The approach that software giant Microsoft Corp. (with 46,000 employees domestically) has to employee behavioral risk is exemplary, as revealed in an interview with Teresa Melcher, senior manager for U.S. benefits.
The company has integrated the oversight for many programs into one unit, responsible for the strategy, design and end-to-end management. These programs include disability management, leave of absence, time-off, workers' compensation, safety compliance, parenting, employee assistance, severance and unemployment administration.
The scope of services is also very broad. Parenting programs, for instance, include day-care discounts, family backup care, summer camps and, per Melcher, "many more." The employee assistance program even runs marital counseling classes.
The employee assistance program is well used--with a 10 percent to 11 percent participation rate among workers. Microsoft is benchmarking with EMPAQ (Employer Measures of Productivity, Absence, & Quality). Organized by the National Business Group on Health, EMPAQ compares employers, apples to apples.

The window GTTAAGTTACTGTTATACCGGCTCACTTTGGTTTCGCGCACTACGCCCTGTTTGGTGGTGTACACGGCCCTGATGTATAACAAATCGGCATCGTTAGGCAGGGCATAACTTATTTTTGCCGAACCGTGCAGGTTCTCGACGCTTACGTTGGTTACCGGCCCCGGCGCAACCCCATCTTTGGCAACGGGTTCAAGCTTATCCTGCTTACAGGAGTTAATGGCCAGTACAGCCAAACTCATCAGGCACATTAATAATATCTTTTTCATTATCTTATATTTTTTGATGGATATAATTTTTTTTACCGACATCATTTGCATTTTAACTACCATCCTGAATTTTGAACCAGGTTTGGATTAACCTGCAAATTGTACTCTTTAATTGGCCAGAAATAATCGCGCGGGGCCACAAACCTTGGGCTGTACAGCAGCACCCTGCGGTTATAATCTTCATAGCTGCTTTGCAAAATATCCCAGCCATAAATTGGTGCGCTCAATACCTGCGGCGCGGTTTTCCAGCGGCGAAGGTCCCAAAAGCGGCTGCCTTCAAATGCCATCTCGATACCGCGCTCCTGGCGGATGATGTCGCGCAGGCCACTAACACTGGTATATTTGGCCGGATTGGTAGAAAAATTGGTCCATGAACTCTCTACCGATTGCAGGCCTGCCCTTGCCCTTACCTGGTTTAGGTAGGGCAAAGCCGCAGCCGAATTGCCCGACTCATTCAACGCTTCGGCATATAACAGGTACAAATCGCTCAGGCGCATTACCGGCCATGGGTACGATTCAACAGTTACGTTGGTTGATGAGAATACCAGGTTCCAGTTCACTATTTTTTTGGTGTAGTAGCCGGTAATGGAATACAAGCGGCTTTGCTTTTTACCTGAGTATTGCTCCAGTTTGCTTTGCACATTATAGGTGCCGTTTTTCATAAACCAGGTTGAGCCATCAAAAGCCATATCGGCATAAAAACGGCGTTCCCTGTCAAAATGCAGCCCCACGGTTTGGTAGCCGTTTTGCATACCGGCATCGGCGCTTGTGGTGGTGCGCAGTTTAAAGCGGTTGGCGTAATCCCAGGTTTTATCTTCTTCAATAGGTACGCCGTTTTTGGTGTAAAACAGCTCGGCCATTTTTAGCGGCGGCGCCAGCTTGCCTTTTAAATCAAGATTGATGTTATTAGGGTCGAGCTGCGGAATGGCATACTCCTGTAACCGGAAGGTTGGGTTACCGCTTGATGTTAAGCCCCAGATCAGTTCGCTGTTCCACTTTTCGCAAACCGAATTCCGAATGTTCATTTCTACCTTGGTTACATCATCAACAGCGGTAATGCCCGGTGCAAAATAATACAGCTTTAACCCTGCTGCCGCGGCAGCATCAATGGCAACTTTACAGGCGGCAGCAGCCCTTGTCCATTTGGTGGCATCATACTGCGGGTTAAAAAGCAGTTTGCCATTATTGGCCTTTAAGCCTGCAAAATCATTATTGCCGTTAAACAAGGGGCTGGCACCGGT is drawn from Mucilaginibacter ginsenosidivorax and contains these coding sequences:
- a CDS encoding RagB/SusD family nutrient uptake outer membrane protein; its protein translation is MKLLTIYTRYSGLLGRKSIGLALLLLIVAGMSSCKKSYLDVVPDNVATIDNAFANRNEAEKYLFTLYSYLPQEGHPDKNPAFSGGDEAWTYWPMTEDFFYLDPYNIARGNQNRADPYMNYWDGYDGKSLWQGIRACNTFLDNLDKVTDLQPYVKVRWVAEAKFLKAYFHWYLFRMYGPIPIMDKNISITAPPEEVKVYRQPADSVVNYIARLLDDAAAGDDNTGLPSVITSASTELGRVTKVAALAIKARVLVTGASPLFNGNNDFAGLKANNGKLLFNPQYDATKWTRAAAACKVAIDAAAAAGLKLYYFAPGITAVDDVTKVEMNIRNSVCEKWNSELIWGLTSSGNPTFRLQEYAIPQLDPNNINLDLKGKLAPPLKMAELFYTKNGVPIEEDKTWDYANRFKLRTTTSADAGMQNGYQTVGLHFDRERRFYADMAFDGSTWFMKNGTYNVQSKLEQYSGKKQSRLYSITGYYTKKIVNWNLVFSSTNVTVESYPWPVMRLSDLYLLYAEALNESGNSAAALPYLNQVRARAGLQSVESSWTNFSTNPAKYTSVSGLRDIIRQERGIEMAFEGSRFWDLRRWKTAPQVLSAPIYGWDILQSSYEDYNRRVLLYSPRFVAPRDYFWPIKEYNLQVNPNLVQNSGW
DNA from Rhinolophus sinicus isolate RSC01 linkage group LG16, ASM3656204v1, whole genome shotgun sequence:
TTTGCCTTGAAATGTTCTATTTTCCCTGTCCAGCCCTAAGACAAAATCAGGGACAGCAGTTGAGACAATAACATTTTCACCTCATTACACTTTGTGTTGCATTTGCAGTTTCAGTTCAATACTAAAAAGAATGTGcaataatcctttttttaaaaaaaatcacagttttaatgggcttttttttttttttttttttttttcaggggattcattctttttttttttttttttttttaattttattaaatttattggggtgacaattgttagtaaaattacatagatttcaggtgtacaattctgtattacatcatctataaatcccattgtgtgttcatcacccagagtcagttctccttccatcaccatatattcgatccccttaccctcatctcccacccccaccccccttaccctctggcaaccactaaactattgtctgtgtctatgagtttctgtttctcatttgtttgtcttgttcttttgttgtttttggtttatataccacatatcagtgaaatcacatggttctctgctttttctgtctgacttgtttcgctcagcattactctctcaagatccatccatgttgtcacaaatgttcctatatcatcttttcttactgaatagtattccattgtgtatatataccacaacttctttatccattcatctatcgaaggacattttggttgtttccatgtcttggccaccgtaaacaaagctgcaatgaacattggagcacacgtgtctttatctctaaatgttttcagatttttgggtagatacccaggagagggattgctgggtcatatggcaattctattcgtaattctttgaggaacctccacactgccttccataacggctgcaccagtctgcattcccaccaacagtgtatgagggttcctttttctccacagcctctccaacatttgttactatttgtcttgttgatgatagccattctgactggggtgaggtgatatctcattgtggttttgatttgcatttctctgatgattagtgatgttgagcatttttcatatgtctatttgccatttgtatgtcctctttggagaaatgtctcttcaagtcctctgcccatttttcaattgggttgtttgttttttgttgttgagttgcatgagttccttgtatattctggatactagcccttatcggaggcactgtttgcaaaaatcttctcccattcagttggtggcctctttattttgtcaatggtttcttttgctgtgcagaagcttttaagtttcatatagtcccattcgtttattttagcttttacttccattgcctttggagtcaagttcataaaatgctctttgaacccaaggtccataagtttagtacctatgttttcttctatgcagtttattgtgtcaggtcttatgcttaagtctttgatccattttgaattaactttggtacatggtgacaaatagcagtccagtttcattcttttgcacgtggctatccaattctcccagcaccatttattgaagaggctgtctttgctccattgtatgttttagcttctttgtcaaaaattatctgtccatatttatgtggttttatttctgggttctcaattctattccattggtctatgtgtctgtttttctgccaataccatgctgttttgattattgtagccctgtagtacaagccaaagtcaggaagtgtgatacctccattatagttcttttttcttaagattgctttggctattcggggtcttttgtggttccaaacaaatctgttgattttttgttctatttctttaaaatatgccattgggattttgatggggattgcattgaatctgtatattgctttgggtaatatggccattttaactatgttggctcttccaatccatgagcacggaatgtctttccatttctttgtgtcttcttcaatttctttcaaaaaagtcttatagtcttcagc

The software giant uses a mix of internal resources for managing some programs like short-term disability, and also uses up to 15 vendors for other aspects of the program, such as employee assistance, workers' comp and long-term disability.
Melcher's team is always on the lookout for better tools to manage presenteeism and absenteeism. One focal point: better ways to work with psychological causes of lost-time claims. Melcher, originally in the employee recruitment field, has been with Microsoft for 11 years. She migrated from recruitment to managing leaves of absence, and then was promoted into her current job.
June 1, 2007
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